Friday, April 19, 2024

UFC 299 results, takeaways: Sean O’Malley proves lone loss was a blip; pair of comeback knockouts steal show

Thanks to a pair of dramatic, comeback knockouts and a virtuoso striking performance in the main event, Saturday’s UFC 299 event from Miami lived up to its expectations as a loaded pay-per-view card with the potential for fireworks. 

Sean O’Malley made the first defense of his bantamweight title in the main event by dominating a tough-as-nails Marlon Vera in their rematch. But that was one of a number of storylines worth revisiting in the aftermath. 

Let’s take a closer look at the biggest takeaways from all of the action inside Kaseya Center in south Florida. 

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1. Sean O’Malley proved his lone pro defeat really was an aberration

Despite being criticized for the past four years for saying he’s still undefeated after being finished by Vera (and that he would defeat him “nine out of 10 times”), O’Malley showcased just how much he has grown since 2020. And when it comes to pure skill and technique, the gap between he and Vera was astonishingly wide. Outside of a flurry of punches that bloodied O’Malley’s nose in Round 4 and a single body punch in the closing seconds of Round 5, this was the upper bound limits of how great O’Malley truly is. A master at feinting and controlling distance, O’Malley relied on movement and pinpoint striking to bust Vera’s nose in Round 2 with a vicious jumping knee and beat him up throughout. For all of the questions that followed him up the rankings, O’Malley’s last three victories have solidified him as one of the best pound-for-pound fighters in the sport. 

2. Despite the creative post-fight callout, “The Suga Show” is spoken for

A master marketer, it wasn’t surprising that O’Malley used his interview inside the Octagon to make a public plea to UFC CEO Dana White for a superfight in Spain against newly crowned featherweight king Ilia Topuria. O’Malley, who received pay-per-view points in his contract for the first time against Vera, knows very well that a potential loss against Topuria wouldn’t be held against him because of the daring-to-be-great nature of moving up in weight. It would also be a blockbuster fight that would only continue to grow his global brand. But not only did White shoot down the idea at the post-fight press conference by saying he’s not keen on the matchup, O’Malley’s status as the champion of the sport’s deepest division affords him no time to linger. Merab Dvalishvili, who is riding a 10-fight win streak and is fresh off wins over a trio of former champions (Jose Aldo, Petr Yan, Henry Cejudo), is too deserving of the next shot to make him wait. In fact, now that his training partner and good friend Aljamain Sterling is no longer the champion after being finished by O’Malley last year, Dvalishvili can finally get his crack at the crown. And to prove how ready he is, the native of Georgia weighed in Friday as the back-up in case O’Malley or Vera missed weight despite having just fought in February.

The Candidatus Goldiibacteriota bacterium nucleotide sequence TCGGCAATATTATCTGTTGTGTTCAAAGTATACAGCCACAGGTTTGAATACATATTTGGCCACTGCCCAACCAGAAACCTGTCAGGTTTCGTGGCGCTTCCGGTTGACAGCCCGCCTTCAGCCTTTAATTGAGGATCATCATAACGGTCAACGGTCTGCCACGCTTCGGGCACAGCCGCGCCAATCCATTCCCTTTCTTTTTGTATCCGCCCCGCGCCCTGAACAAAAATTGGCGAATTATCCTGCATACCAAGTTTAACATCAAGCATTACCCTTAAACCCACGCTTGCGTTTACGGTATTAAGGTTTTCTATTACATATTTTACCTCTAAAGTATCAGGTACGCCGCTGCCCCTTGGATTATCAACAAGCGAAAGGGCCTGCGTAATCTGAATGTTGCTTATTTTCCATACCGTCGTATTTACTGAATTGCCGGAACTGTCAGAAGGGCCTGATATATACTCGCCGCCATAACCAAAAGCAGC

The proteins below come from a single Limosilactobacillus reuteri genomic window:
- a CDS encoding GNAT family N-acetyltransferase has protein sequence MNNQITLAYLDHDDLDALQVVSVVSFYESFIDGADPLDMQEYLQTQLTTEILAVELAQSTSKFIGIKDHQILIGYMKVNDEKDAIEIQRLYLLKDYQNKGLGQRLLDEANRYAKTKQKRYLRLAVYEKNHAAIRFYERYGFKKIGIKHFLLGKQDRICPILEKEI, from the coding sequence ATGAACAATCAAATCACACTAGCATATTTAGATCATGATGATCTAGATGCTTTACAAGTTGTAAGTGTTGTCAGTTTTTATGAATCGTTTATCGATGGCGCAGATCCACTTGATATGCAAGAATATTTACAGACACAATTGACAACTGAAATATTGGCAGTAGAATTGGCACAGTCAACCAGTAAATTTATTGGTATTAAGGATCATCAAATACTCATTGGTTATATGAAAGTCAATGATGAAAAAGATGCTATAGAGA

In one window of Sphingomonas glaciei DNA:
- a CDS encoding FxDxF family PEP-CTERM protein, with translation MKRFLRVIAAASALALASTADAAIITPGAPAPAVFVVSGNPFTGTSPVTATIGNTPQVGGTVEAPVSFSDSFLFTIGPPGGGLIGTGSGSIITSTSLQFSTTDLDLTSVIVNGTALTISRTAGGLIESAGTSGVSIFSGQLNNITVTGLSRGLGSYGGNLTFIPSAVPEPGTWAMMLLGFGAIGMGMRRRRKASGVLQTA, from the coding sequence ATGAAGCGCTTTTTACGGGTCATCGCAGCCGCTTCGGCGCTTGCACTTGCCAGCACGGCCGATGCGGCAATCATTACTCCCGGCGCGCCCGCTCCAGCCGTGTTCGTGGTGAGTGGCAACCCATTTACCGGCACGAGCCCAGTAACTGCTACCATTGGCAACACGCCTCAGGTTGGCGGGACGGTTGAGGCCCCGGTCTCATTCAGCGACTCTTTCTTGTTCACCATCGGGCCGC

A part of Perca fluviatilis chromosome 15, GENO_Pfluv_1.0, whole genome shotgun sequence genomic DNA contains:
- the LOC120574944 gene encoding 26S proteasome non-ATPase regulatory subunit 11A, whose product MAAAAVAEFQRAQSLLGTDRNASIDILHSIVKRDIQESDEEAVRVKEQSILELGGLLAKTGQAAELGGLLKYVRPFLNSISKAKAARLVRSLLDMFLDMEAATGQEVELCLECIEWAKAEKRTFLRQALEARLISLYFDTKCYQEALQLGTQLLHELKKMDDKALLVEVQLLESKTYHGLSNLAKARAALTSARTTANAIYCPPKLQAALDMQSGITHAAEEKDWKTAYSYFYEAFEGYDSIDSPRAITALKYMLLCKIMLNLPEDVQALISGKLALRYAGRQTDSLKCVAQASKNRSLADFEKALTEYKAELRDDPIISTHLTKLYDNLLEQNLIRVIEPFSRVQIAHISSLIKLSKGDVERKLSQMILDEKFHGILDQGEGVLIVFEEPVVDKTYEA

3. Lesson learned (again): Never count out Dustin Poirier 

The living legend and former interim lightweight titleholder added yet another memorable notch to his surefire Hall-of-Fame belt by absorbing a beating from top prospect Benoit Saint Denis only to turn the tide dramatically for a second-round knockout win. Poirier wasn’t willing to sit on his celebrity name and reputation in hopes of re-entering the 155-pound title picture despite having been finished in two of his last three fights coming in. He wanted to earn it the hard way and was forced to do so in violent fashion as Saint Denis repeatedly walked him down with heavy strikes before threatening multiple chokes on the ground. But Poirier never gives up the fight and always remains dangerous under fire, which he proved by hurting BSD with counter shots before finishing him with a brutal right hook and a flush punch to knock him cold after the native of France was floored. While few would favor him in a fight with lightweight champion and pound-for-pound king Islam Makhachev, it’s not unfathomable for “The Diamond” to reach top contender status once more for that final chance at immortality as a champion.

4. Jack Della Maddalena went through hell and back for his biggest win

Down big on two of three scorecards and on his way to losing the third and final round, the Australian welterweight prospect was getting a grappling education from 37-year-old warrior Gilbert Burns. But one reversal on the ground set up a devastating knee to the face of Burns as he rose from the ground to set up a dramatic finish via ground-and-pound. After losing his first two pro fights, Della Maddalena has now won 17 straight and is a perfect 7-0 in the Octagon. He is also one of the most technically gifted boxers in the UFC from the standpoint of defense and technique. But part of proving your worth as a true title contender is doing exactly what Della Maddalena did by taking everything Burns had and still finding a way to secure victory from the depths of likely defeat. This was a breakthrough moment. 

5. Don’t call it a comeback, Petr Yan has been here for years

At 31, the former bantamweight champion was on the verge of exiting the title picture altogether after losing four of his last five, including three straight to the true elites of the division (Sterling, O’Malley, Dvalishvili). And after one round against young stud Song Yadong, Yan looked like his best days as a UFC fighter were already behind him. Yet, the native of Russia regrouped beautifully to surge past Yadong over the final two rounds by bloodying him with clean boxing and avoiding big counter shots with head movement. This was Yan getting his groove back and reminding the rest of the division just how good he still is.  

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